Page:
The Department of Energy today initiated a thirty-day day public comment period on the Obama administration’s new social cost of carbon estimates. By grossly overstating the social cost of carbon, the administration is trying to justify expensive, anti-energy policies that serve no public purpose. To learn more about the budgeting tricks that the administration used to inflate the social cost of carbon, read this GlobalWarming.org post by CEI’s Marlo Lewis. To comment on the administration’s proposed social cost of carbon, click here.
In the News
Germany’s Green Energy Bluster Is Running out of Wind
Larry Bell, Forbes, 13 August 2013
Government Giveaways Give Tesla Another “Profitable” Quarter
Paul Chesser, National Legal and Policy Center, 12 August 2013
News You Can Use
2% of Climate Models Reflect Reality
Storch compared the nearly flat global temperature trend of the past 15 years with 62 projections from the latest IPCC climate models. Only 2% of the model trend computations were as low as or lower than the observed trend.
“In other words,” Storch explains in a Der Spiegel interview, “over 98% of forecasts show CO2 emissions as high as we have had in recent years leading to more of a temperature increase.”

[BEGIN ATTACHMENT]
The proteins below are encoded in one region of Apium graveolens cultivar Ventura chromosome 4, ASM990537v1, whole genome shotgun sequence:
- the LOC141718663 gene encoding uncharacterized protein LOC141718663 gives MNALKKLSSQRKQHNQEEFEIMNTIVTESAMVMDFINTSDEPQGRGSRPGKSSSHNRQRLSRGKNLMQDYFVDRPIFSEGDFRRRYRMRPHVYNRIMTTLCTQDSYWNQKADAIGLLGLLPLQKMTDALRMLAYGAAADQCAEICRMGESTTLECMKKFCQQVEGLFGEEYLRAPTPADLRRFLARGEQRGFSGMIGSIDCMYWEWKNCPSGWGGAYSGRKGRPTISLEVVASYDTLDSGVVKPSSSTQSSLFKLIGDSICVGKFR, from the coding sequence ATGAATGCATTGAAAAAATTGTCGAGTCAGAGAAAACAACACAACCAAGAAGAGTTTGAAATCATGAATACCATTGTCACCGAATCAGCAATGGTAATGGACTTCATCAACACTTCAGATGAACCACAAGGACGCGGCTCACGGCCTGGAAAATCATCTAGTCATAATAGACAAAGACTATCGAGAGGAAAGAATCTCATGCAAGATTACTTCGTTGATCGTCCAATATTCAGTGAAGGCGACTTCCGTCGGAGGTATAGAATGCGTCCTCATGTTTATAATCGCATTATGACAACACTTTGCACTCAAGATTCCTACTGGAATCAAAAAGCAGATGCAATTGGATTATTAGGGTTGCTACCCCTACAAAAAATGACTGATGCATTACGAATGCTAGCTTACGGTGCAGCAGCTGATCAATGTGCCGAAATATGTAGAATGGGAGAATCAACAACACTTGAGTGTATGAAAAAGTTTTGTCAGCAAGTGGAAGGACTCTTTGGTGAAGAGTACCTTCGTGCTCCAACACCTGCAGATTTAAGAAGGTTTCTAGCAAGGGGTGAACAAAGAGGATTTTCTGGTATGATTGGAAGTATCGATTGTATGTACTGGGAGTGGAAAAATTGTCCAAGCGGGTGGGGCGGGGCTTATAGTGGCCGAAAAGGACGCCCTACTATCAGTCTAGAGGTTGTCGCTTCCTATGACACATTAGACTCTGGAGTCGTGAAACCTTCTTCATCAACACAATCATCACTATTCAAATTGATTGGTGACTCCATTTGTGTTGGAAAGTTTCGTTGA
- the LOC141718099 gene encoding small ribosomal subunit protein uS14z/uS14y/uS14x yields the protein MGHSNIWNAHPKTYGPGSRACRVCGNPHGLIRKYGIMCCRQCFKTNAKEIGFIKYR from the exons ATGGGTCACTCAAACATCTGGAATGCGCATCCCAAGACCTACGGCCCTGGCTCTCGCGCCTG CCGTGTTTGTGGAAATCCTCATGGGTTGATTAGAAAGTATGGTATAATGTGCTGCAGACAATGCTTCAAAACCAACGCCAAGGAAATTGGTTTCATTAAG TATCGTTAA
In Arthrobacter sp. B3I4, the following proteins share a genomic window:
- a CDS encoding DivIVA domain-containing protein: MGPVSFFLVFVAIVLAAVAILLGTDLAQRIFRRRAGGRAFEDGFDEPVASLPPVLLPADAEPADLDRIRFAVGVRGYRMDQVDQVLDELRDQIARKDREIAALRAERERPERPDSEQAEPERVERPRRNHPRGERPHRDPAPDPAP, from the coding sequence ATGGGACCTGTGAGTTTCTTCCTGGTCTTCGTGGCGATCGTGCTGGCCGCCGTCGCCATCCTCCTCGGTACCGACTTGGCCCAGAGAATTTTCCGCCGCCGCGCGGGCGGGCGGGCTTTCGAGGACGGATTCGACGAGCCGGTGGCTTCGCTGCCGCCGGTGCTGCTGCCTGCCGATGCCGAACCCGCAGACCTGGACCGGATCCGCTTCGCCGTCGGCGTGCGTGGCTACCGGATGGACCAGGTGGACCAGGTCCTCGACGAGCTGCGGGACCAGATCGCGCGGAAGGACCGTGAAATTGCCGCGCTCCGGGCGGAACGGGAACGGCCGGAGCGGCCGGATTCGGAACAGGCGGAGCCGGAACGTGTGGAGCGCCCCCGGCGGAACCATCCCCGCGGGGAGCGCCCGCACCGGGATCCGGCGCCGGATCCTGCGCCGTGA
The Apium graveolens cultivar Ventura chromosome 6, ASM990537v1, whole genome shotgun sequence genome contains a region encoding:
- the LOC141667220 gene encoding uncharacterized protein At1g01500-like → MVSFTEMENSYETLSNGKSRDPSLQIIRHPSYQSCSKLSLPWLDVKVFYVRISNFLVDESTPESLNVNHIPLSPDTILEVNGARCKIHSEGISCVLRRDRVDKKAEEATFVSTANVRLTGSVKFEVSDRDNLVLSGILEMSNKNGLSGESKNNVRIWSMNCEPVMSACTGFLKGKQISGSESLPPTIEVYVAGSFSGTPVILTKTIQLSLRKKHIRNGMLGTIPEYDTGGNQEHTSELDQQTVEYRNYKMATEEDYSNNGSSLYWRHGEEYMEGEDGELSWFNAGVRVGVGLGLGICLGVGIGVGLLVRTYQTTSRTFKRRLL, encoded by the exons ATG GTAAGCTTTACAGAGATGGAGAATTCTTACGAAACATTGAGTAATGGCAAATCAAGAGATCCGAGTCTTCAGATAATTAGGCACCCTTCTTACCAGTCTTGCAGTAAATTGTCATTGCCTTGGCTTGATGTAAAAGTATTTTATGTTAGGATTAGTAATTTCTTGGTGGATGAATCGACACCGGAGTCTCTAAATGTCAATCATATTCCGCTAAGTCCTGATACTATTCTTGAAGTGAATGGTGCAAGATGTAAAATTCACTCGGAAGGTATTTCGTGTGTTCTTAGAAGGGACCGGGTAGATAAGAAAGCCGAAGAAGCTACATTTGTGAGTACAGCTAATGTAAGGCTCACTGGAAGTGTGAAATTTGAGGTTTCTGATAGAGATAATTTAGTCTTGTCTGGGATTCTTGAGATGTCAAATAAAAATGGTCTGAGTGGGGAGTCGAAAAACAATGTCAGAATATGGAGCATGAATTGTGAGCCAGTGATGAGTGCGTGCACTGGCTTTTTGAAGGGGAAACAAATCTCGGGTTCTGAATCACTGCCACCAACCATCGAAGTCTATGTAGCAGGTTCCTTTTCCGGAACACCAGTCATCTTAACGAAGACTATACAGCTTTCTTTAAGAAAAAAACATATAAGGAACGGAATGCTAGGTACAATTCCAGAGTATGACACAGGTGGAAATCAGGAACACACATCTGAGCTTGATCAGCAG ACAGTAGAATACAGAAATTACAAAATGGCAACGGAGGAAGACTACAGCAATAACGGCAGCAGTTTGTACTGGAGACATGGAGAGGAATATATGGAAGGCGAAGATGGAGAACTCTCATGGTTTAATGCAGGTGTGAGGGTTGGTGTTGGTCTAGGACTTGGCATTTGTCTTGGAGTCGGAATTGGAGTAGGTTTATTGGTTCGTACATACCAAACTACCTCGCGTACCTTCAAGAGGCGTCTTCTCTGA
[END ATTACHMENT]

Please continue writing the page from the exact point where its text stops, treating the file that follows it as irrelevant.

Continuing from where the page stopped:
If the “pause” in warming persists for another five years, the observed trend “would lie outside the ensemble of all model-simulated trends.”
Implication: If the warming hiatus persists five more years, then the data will have invalidated the models.
Inside the Beltway
Transparency Scandals Grow at EPA (and IRS)
Greenwire reporter Emily Yehle this week broke the news that then-EPA Administrator Lisa Jackson intentionally used her private e-mail account to conduct official business, which is contrary to federal transparency and record-keeping laws. In an e-mail to Alison Richards, a lobbyist for Siemens Corporation, Jackson wrote, “P.S. Can you use my home email rather than this one when you need to contact me directly? Tx, Lisa.”
This e-mail was made public as part of the latest tranche of “Richard Windsor” e-mails released by the EPA in response to federal court order enforcing a Freedom of Information Act request filed by the Competitive Enterprise Institute last year. Chris Horner, my CEI colleague who filed the FOIA request, commented that the e-mail to the Siemens lobbyist is the smoking gun that proves Jackson was deliberately evading the rules in order to conceal some of her official business from public scrutiny.
In another FOIA lawsuit against the EPA, federal District Judge Royce Lamberth ruled on 14th August that the Landmark Legal Foundation can question top EPA officials about their use of private e-mail accounts to conduct official business. Lamberth wrote that, “The possibility that unsearched personal email accounts may have been used for official business raises the possibility that leaders in the EPA may have purposefully attempted to skirt disclosure under the FOIA.”
As Chris Horner told the Washington Times, “FOIA works on an honor system, and those systems only work with people of honor. So you see the problem.”